Italian by birth, Polish by name (Wilhelm Albert Włodzimierz Apolinary Kostrowicki), and Parisian by choice, Apollinaire was an important figure in art and literature in the early 20th century. A leading name in poetry, he was in the artistic community at the time with famous names like Pablo Picasso, Henri Rousseau, Gertrude Stein, Max Jacob, André Salmon, André Breton, André Derain, Faik Konica, Blaise Cendrars, Pierre Reverdy, Alexandra Exter, Jean Cocteau, Erik Satie, Ossip Zadkine, Marc Chagall, Marcel Duchamp and Jean Metzinger. He first coined the terms orphism in 1912, and then surrealism in 1917.
Apollinaire’s art reflected his colorful life. He had worked in libraries in the beginning of his writing career; he had worked as a teacher (in which period he met Annie Pleyden and fell in love with her, writing his work ‘Alcools’ inspired by this love); he compiled the works of Marquis de Sade; and he even got arrested and jailed on suspicion of stealing Leonardo da Vinci’s Mona Lisa from the Louvre museum in Paris, but he was released after five days. At the last years of his life, he fought in World War I and got seriously injured on his head. In 1918, he died from the Spanish Flu.
Hand in hand we wait, face to face
While down below
The bridge of our embrace
Let the night falls and toll hours away
Days go by me, yet here I stay. (Le Pont Mirabeau, 1912)
Symbolism frequently appears in his poems as the fruits of his sorrows in life. While he describes the Eiffel Tower in his poem “Zone”, what he actually describes is the new and free poetry of 20th century modernism by giving clever references to classic poetry. He uses the symbols of antiquity and religion, together with futurism and shows the transition to modernity. In his poem “Le Pont Mirabeau” (Mirabeau Bridge), he pictures the bridge as the hands of two lovers holding on together, and the Seine River beneath this bridge flows like time itself, while he waits in despair.
“Moi aussi, je suis un peintre,” — I am also a painter myself, he says. These words which carry the trails of modernist poetry, point out to the engagement of literature with other art forms. Apollinaire manages to create cubism in literature and after other art forms, and it emerges in poetry as well.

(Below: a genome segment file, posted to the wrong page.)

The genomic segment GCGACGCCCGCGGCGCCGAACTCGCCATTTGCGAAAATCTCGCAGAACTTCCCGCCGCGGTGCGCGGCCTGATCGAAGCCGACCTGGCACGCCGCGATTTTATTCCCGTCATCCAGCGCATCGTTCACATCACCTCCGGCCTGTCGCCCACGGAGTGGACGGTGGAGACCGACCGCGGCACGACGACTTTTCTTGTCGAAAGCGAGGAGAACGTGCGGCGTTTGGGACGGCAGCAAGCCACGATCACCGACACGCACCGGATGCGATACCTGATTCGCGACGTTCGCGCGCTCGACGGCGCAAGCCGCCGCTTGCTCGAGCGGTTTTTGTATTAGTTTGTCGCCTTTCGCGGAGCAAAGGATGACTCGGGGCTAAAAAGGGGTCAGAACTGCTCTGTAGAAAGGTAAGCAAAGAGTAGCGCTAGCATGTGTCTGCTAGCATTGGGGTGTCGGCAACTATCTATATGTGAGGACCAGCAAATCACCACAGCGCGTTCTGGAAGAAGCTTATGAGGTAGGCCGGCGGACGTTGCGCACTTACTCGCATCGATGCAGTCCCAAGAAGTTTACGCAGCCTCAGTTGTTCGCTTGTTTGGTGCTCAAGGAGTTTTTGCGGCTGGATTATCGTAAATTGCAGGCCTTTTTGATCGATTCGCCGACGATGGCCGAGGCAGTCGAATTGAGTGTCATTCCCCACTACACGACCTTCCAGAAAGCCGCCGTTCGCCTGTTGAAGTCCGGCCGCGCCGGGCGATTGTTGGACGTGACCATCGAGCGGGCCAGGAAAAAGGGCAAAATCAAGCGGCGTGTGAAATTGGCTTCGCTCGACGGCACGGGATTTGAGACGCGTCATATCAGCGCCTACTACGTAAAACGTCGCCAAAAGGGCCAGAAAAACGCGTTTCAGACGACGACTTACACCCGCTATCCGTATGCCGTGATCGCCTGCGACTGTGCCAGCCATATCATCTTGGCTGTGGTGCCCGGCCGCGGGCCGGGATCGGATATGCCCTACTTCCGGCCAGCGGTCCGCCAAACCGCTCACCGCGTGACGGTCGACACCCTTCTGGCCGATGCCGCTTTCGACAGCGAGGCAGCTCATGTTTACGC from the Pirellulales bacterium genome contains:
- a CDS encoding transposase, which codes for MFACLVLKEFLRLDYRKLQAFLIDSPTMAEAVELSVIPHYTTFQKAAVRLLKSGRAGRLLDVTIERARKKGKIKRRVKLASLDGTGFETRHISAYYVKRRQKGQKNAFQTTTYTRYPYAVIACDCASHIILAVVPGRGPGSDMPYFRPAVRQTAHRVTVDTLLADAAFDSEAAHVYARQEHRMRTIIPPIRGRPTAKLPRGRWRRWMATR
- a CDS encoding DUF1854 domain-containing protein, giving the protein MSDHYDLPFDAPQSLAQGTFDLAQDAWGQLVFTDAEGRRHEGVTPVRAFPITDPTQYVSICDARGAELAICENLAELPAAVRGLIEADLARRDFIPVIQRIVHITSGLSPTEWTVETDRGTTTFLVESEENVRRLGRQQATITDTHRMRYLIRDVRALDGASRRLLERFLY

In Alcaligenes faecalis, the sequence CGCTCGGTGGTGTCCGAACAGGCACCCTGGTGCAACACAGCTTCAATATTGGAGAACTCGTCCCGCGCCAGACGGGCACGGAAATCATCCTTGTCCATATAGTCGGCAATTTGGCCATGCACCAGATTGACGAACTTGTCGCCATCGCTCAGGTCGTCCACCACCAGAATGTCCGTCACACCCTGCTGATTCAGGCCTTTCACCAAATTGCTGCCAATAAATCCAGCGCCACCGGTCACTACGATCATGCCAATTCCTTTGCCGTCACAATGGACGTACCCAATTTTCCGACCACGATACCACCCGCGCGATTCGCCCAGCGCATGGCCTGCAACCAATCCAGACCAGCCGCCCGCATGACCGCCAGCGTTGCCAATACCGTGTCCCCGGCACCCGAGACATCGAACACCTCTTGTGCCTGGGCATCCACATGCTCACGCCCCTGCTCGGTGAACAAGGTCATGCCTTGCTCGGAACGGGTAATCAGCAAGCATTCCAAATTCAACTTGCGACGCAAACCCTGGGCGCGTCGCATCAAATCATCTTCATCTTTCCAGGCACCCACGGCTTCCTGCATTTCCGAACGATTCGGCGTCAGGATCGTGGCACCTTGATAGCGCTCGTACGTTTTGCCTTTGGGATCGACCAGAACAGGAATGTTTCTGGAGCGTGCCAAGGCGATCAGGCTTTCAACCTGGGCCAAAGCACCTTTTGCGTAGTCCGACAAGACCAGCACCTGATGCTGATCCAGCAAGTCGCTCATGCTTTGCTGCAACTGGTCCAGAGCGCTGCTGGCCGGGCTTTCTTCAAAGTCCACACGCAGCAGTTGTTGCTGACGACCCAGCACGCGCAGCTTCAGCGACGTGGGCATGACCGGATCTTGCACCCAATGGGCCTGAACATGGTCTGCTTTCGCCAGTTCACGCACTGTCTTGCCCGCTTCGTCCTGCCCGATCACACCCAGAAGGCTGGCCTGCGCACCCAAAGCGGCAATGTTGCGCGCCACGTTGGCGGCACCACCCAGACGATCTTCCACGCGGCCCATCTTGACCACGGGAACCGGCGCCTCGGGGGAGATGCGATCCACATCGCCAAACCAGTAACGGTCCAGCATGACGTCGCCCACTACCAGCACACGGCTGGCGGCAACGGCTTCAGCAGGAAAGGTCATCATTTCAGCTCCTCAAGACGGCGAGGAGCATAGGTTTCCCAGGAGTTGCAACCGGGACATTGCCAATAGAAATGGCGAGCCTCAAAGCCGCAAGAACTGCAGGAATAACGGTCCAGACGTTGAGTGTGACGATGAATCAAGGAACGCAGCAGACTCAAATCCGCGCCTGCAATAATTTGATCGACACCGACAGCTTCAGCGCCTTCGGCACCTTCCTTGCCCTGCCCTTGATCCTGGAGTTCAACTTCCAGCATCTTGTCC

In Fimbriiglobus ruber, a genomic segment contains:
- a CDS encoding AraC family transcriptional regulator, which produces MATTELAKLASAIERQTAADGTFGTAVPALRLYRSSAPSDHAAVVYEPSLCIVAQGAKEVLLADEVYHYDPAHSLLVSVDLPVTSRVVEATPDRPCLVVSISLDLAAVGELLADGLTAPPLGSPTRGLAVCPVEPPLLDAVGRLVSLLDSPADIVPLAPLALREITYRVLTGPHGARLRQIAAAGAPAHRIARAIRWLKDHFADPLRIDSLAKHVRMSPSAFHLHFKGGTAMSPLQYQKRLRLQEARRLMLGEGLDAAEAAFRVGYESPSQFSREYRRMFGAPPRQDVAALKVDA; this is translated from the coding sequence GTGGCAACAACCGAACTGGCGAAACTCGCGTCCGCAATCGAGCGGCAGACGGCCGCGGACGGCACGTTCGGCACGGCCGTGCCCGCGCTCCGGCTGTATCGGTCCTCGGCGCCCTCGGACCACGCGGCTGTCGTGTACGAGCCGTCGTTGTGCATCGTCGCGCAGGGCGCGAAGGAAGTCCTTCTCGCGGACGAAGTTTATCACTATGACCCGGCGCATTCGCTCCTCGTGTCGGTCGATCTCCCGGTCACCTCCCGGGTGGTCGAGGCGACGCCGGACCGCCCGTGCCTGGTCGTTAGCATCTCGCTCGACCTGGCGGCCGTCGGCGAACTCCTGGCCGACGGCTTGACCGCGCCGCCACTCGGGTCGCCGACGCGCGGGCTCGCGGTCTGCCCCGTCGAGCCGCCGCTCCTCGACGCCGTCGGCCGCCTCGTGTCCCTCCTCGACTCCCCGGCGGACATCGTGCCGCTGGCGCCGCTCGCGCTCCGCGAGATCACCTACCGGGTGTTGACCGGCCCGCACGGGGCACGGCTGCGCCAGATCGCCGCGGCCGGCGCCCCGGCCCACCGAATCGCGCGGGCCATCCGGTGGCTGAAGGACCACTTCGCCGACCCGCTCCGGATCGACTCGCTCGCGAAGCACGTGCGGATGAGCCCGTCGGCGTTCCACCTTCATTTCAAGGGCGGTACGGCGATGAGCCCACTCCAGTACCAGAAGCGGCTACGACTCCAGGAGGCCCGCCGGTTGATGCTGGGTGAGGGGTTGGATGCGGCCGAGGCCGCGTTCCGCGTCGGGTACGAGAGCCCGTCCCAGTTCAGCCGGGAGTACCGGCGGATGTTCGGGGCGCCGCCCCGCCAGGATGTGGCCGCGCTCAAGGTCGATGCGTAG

Just like all other cubist artist, Apollinaire intervenes with the natural forms of “things” and recreates them with all the dimensions of their natural form. Punctuations are meaningless for him — they are like bars that captivate the poetry. However, Apollinaire’s poetry is free and it cannot be restrained with dots and commas. His poems surpass the monotony of the lines, and come to life as “caligrammes”. They become a reflection of surreality and cubism. The poem itself is the very thing that liberates itself from the domination of linear lines.
Those lines sometimes become a raindrop and pour onto the paper, as in his poem “il pleut” (it rains). They flow down through the paper like raindrops on the window. Or sometimes they form into a horse, a butterfly, a woman.
Apollinaire’s influence in modern art can also be seen in other artist’s paintings like Jean Metzinger, Giorgio de Chirico, Louis Marcoussis and Picasso, they all drew a portrait of Guillaume Apollinaire, which can be found in the Paris Modern Art Museum.
Deniz Ezgi Kurt studied French Language & Literature at Hacettepe University, Media & Cultural Studies at Middle-East Technical University, and Cultural Studies at Tilburg University. She writes since childhood and tries to mediate the knowledge academically. She worked as a translator and a teacher. As a fiction enthusiast and a passionate gamer, she writes on videogame culture, visual media and pop-culture. After living most of her life in Turkey, she now resides in Netherlands.